The company is also experiencing a surge in requests for personal protective equipment, such as protective masks and gloves
by AZREEN HANI / pic by HUSSEIN SHAHARUDDIN
PHARMANIAGA Bhd, the country’s largest medical distributor, has recorded a 10-fold increase in demand for flu vaccines and medications as a result of the recent seasonal influenza virus outbreak.
MD Datuk Farshila Emran (picture) said the company is also experiencing a surge in requests for personal protective equipment (PPE), such as protective masks and gloves, as a direct reaction to the global coronavirus outbreak.
Despite the spike in demand, she said the supply for flu medications is still adequate and that the firm is well-prepared to manage the situation.
Farshila told The Malaysian Reserve that the company’s delivery and logistic services have been ramped up to meet the demand from public hospitals with the assurance of adequate supplies of the essentials.
“We have received the amount of stock order supplies for 10 months within only a month,” Farshila said, naming Tamiflu as one of the medications that are highly in demand by hospitals.
“This is before the coronavirus outbreak. After that, we have been getting more requests and orders on PPE products,” she added.
Influenza A, which also includes subtype H1N1, is an infection with flu symptoms such as fever, sore throat, cough, headache, muscle and joint pain, and fatigue.
While Pharmaniaga plays the role of a third-party administrator to purchase, store, supply and distribute at least 700 pharmaceutical products, it has also requested for manufacturers to increase productions of necessities amid the current situation.
Last month, Health Minister Datuk Seri Dr Dzulkefly Ahmad said the Ministry of Health (MoH) imported about 600,000 doses of vaccines last year alone, excluding the additional 92,700 doses that were purchased on Dec 2, 2018.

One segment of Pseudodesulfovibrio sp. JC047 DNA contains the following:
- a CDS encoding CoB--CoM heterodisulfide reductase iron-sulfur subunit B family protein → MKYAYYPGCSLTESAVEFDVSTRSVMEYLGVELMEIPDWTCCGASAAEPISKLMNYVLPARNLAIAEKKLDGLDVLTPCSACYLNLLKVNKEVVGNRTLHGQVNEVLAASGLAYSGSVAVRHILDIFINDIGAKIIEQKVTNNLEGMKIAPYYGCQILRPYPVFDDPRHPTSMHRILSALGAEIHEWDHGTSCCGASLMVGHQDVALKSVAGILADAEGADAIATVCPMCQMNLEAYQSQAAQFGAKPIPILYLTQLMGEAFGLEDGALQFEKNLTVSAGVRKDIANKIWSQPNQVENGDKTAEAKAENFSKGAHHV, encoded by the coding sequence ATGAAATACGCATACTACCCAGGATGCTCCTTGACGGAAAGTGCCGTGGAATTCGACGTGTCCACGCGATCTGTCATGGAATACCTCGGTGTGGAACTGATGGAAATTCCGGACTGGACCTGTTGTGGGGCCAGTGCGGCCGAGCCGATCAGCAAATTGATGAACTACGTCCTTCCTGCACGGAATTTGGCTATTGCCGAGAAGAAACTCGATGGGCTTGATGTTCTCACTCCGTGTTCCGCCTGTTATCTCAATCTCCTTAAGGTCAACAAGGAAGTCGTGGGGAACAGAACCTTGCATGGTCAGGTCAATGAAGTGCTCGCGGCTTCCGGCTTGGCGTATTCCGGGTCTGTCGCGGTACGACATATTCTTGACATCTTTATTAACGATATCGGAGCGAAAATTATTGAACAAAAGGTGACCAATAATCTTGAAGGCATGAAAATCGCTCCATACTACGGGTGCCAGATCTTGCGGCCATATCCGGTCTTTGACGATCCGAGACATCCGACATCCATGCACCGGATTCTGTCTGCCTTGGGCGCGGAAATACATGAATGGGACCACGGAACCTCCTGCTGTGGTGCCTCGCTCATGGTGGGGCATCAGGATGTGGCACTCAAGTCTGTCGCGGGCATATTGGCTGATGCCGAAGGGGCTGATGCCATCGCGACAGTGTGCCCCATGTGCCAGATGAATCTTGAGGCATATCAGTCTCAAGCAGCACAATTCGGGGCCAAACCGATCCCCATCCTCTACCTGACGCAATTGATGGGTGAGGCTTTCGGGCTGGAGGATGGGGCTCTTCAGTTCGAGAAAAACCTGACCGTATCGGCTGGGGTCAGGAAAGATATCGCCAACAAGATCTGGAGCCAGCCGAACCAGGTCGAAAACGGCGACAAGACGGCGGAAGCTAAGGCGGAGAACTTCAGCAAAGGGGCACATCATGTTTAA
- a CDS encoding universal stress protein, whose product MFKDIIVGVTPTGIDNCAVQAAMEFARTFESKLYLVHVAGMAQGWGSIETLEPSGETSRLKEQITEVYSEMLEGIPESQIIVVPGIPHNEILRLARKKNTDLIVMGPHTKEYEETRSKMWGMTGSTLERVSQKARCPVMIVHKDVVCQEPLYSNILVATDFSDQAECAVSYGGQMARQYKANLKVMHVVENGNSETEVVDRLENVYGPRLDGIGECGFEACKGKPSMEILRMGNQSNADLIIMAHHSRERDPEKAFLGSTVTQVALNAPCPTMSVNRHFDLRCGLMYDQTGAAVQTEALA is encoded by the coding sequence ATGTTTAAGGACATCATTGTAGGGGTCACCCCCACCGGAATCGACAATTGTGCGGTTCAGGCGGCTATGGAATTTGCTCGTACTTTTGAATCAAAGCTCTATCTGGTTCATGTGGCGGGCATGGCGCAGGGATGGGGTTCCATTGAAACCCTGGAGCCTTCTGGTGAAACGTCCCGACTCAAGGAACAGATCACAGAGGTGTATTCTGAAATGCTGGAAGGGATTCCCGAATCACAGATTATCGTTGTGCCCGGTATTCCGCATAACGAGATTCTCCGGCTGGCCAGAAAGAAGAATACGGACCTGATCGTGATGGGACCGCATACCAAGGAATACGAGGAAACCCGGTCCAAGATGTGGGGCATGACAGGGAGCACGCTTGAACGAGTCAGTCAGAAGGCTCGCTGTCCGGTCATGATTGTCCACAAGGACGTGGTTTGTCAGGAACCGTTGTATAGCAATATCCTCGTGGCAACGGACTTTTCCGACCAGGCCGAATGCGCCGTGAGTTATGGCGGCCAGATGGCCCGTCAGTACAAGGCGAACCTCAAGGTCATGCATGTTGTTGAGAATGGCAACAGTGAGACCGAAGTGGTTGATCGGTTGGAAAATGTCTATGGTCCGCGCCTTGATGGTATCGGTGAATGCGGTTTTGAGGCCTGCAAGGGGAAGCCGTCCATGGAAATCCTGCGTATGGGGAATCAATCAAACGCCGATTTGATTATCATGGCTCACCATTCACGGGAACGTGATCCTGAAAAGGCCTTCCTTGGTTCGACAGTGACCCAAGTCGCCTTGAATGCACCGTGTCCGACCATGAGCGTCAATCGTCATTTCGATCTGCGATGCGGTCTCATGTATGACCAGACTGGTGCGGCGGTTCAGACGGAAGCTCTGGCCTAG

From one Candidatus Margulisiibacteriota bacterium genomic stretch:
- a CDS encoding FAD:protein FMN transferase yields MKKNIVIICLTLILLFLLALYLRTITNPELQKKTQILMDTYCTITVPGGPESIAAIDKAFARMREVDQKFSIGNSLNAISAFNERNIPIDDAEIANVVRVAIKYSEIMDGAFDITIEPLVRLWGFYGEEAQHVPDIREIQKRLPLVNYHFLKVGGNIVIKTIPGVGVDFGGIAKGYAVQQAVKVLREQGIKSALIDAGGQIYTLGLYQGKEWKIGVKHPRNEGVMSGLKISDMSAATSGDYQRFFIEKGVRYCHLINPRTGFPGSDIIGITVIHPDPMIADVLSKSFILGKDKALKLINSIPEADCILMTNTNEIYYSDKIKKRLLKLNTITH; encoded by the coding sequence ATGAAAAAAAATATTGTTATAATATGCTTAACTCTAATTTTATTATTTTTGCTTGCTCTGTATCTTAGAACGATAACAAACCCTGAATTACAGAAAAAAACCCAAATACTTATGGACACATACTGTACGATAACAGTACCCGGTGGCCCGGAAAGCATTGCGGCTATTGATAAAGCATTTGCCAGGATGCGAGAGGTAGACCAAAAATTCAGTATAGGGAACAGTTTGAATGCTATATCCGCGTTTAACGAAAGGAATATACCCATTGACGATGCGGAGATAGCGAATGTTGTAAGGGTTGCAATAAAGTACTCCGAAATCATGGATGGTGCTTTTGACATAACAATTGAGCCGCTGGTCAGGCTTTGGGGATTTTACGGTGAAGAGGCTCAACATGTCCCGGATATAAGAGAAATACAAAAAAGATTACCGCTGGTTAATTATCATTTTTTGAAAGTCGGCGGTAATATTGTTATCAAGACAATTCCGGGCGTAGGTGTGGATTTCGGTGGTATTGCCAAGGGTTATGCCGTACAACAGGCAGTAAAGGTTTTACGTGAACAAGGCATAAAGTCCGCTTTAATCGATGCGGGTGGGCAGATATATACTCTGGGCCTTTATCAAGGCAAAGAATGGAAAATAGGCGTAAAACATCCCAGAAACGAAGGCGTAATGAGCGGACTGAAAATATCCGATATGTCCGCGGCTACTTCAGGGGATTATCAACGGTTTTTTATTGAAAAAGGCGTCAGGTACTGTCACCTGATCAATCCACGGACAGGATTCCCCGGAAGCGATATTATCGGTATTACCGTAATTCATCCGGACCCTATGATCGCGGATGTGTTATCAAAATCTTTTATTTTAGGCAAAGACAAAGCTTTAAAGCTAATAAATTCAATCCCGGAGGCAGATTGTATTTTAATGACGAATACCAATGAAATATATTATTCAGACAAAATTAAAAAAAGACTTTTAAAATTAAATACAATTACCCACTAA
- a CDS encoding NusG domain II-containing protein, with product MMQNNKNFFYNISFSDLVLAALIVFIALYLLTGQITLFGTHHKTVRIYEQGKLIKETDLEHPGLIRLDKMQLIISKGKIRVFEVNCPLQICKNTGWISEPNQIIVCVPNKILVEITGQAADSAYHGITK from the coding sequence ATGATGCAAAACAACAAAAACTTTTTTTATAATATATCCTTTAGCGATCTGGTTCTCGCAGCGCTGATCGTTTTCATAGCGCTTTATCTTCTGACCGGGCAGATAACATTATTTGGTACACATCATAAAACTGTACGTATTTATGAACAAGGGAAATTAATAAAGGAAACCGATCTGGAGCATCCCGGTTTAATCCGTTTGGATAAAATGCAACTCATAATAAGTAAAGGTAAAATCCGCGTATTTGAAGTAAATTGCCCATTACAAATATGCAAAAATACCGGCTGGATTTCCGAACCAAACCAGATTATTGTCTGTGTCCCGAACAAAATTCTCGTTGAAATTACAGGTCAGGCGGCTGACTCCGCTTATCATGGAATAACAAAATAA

In the wake of the rising Influenza A cases around the country that could lead to the shortage of vaccine supply, he said another 16,800 doses of vaccines will be brought in by the MoH.
Pharmaniaga, according to Dr Dzulkefly, is also keeping a three-month stock of Influenza A vaccines.
Farshila said not only Pharmaniaga has the three-month stock as required under the concessions term, but the company will also constantly monitor and keep stocks for essential items.
She added that the company is well-prepared to assist the government on coronavirus.
“In the wake of a possible pandemic or epidemic, we usually will purchase these items first, immediately to ensure there will be enough supply. In this business, we have to be two steps ahead of everyone because it involves lives.
“We are very prepared to assist. Not only for influenza (cases), but if the government wants us to source other medications, we have no problem in doing so. We have adequate supply and stock holding of the essentials,” she said.
“Just like during the Dabong (Kelantan) flood, we did not only supply the medications, we also flew in additional essentials like mineral water to the hospitals there,” she said.
Farshila said Pharmaniaga will also be responsible to deliver polio vaccines to stateless children in Sabah, in partnership with Unicef.
“As far as we know, only Phamaniaga will be the partner because we have the facilities to deliver the vaccines,” she said, adding that the initiatives are expected to take place this month.
Last December, Health DG Datuk Dr Noor Hisham Abdullah said the MoH is planning to work with Unicef to get vaccines at a low cost for an immunisation programme for non-citizen children in the state, after the first case was detected in Malaysia in 30 years.
Dr Dzulkefly said the Philippines has agreed to fund polio vaccination of the children, with Unicef providing cheaper vaccines that will be administered by nongovernmental organisations.